While our largely monoethnic industry has witnessed incremental growth in diversity, equity, and inclusion (DEI) efforts, we have only scratched the surface. While I’ve talked and written extensively on this topic, this is a conversation that must continue to evolve and expand, regardless of how uncomfortable it may be. Addressing these diversity issues is essential to our healthcare system’s ability to reach more patients from more backgrounds, and improve the health of our population over time.
Getting to the Root
To reach a higher level of cultural competency, though, we must understand how we got here in the first place and work to dismantle the attributing factors to our industry’s diversity issues, piece by piece. These include:
- Addressing the lack of diversity in our hiring pools: The dearth of BIPOC representation has a proven impact on our industry’s ability to care for and engage patients from underserved communities and underrepresented populations. In turn, this limits exposure to our profession, which then has an impact on the types of candidates we see entering our DPT programs. It’s a vicious cycle, and one that can be prevented by developing strategies to attract more diverse groups of people into the profession as students.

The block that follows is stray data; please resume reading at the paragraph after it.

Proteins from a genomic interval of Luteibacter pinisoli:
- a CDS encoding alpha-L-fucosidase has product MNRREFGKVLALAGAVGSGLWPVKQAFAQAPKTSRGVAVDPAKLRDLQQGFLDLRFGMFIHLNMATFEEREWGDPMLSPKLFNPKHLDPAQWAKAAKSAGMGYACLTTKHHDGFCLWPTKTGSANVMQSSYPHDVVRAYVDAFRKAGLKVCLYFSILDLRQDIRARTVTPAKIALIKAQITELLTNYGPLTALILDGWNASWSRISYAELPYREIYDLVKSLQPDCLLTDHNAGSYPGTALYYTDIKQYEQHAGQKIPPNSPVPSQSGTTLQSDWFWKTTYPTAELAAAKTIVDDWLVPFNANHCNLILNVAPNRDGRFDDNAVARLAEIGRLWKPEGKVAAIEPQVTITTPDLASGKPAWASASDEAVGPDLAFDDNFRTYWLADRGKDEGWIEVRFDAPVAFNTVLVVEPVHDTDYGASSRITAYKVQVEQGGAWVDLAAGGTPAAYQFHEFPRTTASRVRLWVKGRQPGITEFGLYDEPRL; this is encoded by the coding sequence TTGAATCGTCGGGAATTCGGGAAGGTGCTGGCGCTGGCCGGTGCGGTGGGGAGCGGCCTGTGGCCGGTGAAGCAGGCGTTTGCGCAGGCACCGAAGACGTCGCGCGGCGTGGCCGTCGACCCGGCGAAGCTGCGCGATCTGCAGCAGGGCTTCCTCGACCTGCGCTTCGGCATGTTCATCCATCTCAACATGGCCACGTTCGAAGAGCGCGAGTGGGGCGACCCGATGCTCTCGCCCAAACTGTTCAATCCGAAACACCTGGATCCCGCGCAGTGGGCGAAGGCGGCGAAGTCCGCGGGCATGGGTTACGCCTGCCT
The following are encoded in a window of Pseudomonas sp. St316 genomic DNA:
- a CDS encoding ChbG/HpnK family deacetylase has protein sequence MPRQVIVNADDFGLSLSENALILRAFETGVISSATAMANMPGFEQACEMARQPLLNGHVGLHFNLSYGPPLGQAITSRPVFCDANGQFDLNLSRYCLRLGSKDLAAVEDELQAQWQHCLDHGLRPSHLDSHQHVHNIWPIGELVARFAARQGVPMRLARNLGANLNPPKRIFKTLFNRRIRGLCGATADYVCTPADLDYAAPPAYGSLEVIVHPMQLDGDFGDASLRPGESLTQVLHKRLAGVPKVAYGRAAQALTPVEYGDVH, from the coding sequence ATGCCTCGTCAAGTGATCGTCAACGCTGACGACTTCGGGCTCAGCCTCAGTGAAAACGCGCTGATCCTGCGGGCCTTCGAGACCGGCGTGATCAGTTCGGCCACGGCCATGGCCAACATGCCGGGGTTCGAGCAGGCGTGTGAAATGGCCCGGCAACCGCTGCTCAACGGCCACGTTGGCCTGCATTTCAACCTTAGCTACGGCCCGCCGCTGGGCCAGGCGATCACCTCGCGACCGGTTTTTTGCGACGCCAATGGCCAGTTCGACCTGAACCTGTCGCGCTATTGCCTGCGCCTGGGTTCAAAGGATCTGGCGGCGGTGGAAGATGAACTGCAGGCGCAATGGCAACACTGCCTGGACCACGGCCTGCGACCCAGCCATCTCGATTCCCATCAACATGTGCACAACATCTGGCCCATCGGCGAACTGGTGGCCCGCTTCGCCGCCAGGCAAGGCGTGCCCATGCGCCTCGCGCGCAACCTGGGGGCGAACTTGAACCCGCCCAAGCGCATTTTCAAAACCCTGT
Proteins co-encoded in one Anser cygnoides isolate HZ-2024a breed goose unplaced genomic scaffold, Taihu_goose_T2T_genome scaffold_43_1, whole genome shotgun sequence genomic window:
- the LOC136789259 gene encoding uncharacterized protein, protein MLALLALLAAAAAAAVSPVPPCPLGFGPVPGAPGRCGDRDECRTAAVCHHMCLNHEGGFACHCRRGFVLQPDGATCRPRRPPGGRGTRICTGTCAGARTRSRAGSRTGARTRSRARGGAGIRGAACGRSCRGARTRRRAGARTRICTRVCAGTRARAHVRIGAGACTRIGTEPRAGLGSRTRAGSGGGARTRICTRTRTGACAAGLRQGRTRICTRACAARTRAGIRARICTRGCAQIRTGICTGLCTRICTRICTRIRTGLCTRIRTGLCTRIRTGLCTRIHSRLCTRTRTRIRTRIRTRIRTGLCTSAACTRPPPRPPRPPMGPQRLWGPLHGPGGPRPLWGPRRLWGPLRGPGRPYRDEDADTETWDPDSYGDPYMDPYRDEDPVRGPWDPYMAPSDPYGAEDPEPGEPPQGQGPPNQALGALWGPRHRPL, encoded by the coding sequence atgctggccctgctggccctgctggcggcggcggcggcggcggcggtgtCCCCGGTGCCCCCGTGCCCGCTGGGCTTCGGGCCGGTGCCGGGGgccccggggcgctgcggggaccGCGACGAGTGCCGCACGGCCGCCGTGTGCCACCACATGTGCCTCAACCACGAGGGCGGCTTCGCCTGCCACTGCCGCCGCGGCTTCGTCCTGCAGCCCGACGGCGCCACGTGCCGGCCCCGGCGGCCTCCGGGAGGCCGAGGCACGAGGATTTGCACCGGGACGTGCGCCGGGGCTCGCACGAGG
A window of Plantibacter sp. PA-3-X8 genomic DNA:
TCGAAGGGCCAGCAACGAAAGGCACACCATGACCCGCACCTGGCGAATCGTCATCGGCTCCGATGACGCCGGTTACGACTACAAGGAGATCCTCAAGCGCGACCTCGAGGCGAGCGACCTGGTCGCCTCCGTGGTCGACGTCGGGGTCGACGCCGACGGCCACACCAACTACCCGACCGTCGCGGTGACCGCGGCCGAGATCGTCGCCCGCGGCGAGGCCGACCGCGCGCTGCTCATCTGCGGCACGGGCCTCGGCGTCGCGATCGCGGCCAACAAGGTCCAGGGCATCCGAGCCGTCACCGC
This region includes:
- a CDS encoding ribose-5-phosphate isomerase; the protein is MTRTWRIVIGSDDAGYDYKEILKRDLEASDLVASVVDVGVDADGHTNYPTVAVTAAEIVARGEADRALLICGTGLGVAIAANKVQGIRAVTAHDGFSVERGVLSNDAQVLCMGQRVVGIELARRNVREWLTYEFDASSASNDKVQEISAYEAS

- Implementing unconscious bias training within your practice. Although there are no specific federal training requirements for employers (i.e., mandatory sexual harassment training, quality and safety trainings), employers do have the option to add training programs if and when they feel necessary. Adding unconscious bias training to your onboarding process and ongoing employee development programs can be an easy way to make a big difference in your clinic’s hiring and recruiting practices.